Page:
UMass Food Recovery Network works to bring leftover food to local shelters

Volunteers focus on preventing food waste and helping community


(Judith Gibson-Okunieff/ Daily Collegian)

By Annabelle Tocco, Collegian Staff

The “No. 1 Dining” label is not lost on University of Massachusetts students. One swipe into any of the four dining commons guarantees an unlimited supply of what many consider delicious food. But many students may not know what happens to the food that goes uneaten. The UMass Food Recovery Network is a student-run network that works almost every night to ensure that food from the dining halls does not go to waste.

At Worcester dining commons from Sunday to Thursday, and at Berkshire dining commons on Sundays, Tuesdays and Thursdays, students from the network pick up extra food during the transition between dinner and late-night. The food is given to the students in full trays where it is then taken to one of three shelters that the Food Recovery Network provides for: Craig’s Doors in Amherst, Not Bread Alone in Amherst and the Quality Inn, which hosts dinners for refugees in Northampton.

“A lot of people have been really curious about the Food Recovery Network but also still really intimidated by it. But what a lot of volunteers don’t understand is just how quick and easy it really is,” said Food Recovery Network co-president Jeffrey Heithmar, a biochemistry and molecular biology and public health sciences major.

In fact, one trip to a local shelter can take as little as 15 minutes — it’s just a matter of picking up the food from the dining halls and delivering them to the shelter. But it’s clear just how much of an impact the Food Recovery Network has on individuals and the community. Last semester alone, the network recovered 954 pounds of prepared food and since their start in 2014, the group has recovered about 4,500 pounds.

However, the Food Recovery Network is actively working on projects to reduce waste even further on campus, through reducing individual food waste, as well as attempting to provide food for food insecure individuals at the University. Currently, the network is trying to implement compostable trays to deliver food, much like the to-go containers used at the Blue Wall Cafe.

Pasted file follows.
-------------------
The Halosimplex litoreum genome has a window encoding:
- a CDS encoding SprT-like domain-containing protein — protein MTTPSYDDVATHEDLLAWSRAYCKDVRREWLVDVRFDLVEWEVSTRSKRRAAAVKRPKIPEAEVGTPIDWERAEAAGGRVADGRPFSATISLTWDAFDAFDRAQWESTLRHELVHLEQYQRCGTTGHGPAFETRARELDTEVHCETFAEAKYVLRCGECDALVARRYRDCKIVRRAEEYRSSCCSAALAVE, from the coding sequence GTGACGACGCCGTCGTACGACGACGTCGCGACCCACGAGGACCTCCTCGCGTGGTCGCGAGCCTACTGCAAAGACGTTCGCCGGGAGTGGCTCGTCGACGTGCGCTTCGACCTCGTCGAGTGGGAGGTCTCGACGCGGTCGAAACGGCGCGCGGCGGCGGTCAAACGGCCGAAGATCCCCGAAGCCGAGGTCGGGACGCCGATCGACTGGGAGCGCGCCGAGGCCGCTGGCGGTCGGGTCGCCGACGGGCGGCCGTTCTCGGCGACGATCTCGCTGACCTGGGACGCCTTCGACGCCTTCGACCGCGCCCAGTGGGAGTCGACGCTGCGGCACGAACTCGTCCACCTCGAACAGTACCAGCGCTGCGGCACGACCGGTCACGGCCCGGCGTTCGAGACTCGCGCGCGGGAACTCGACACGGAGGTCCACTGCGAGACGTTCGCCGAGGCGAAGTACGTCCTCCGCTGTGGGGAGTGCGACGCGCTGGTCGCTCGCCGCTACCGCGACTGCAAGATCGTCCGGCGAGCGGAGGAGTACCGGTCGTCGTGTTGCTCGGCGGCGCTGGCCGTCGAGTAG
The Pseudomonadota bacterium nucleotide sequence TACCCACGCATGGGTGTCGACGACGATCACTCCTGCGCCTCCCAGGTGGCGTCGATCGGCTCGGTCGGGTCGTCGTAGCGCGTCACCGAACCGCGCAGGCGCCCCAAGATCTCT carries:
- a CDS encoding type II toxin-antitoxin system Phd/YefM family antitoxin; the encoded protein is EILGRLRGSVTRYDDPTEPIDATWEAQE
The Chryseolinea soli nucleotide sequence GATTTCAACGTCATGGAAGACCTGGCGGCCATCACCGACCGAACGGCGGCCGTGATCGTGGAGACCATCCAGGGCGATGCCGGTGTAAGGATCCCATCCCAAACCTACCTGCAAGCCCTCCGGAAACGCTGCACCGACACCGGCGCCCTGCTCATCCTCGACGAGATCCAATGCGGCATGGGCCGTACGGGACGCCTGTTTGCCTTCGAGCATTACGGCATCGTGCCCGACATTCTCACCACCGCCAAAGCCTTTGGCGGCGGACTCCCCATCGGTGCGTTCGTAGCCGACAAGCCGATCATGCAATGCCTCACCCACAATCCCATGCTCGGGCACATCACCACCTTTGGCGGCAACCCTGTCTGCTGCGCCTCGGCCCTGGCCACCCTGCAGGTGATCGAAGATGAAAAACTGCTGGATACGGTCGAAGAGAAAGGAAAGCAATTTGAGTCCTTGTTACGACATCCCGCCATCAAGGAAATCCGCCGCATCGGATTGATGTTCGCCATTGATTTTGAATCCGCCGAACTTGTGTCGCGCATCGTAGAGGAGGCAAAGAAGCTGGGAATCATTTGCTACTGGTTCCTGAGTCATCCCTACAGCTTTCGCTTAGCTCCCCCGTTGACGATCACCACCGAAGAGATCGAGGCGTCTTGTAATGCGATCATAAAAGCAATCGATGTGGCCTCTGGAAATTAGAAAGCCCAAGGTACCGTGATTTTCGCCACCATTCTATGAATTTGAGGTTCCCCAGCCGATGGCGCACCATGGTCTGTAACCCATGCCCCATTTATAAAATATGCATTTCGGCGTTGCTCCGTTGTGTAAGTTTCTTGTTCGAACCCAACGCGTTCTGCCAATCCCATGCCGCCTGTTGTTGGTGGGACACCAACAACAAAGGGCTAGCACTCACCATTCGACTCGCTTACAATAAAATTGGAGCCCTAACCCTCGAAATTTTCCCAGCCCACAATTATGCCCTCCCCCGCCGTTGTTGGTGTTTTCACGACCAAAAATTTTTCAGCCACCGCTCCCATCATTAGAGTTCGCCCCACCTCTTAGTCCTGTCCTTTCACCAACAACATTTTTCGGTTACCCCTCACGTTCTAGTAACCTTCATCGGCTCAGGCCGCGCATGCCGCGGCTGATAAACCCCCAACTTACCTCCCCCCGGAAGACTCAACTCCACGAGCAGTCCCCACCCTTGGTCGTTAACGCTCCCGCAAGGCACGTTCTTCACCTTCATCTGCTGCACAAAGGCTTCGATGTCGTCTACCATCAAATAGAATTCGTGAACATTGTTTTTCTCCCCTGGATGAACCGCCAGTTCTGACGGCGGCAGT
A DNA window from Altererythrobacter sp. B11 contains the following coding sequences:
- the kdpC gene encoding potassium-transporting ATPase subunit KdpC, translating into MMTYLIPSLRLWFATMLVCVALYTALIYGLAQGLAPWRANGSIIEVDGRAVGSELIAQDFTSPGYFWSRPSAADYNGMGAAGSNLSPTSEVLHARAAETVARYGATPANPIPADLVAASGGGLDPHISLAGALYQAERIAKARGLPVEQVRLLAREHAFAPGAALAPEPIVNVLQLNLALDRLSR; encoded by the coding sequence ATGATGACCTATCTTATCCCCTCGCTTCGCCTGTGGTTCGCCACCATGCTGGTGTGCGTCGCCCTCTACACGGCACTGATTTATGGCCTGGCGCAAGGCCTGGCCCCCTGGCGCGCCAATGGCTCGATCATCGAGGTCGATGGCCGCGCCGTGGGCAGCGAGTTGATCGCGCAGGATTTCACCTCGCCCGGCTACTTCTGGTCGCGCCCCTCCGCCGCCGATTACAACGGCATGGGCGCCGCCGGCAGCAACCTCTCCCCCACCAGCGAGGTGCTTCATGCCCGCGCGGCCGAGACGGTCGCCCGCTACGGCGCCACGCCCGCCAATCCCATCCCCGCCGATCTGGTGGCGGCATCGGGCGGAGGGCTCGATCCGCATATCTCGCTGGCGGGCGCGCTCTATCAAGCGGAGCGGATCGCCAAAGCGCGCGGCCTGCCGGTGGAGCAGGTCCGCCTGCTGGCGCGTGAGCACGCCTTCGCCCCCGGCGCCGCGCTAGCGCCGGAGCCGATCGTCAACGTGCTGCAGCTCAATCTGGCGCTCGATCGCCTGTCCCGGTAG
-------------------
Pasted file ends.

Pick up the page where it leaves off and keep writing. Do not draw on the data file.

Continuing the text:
“People usually don’t think about food waste because with buffet style dining, it’s so easy to try a bunch of different things, and you don’t think about how much food you’re actually wasting,” explained UMass senior public health major Samantha Colby, an active member of the program.

The Food Recovery Network and its members said that their ultimate goal is to have the network, and food waste in general, no longer exist.

“The dining halls almost always work until close, and it’s great that they give all that food to us, but it should not be happening that often,” said network co-president Shannon Flynn, a psychology and public health sciences major.

With all of the work that they are doing, the Food Recovery Network is always looking for new members and volunteers to help distribute food to those in need, and it is easy to get involved, according to volunteers of the network.

“It’s important to note that this is all student-driven,” said graduate sustainability science student Shannon Mulkern. “Without our volunteers, none of this would even exist.”

As a group, the Food Recovery Network is extremely active and influential, but members emphasized that even just one person can still make a difference.

“You’re the consumer. Be conscientious about how much you’re consuming,” sophomore international development major Phoebe Gelbard said.

Annabelle Tocco can be reached at [email protected]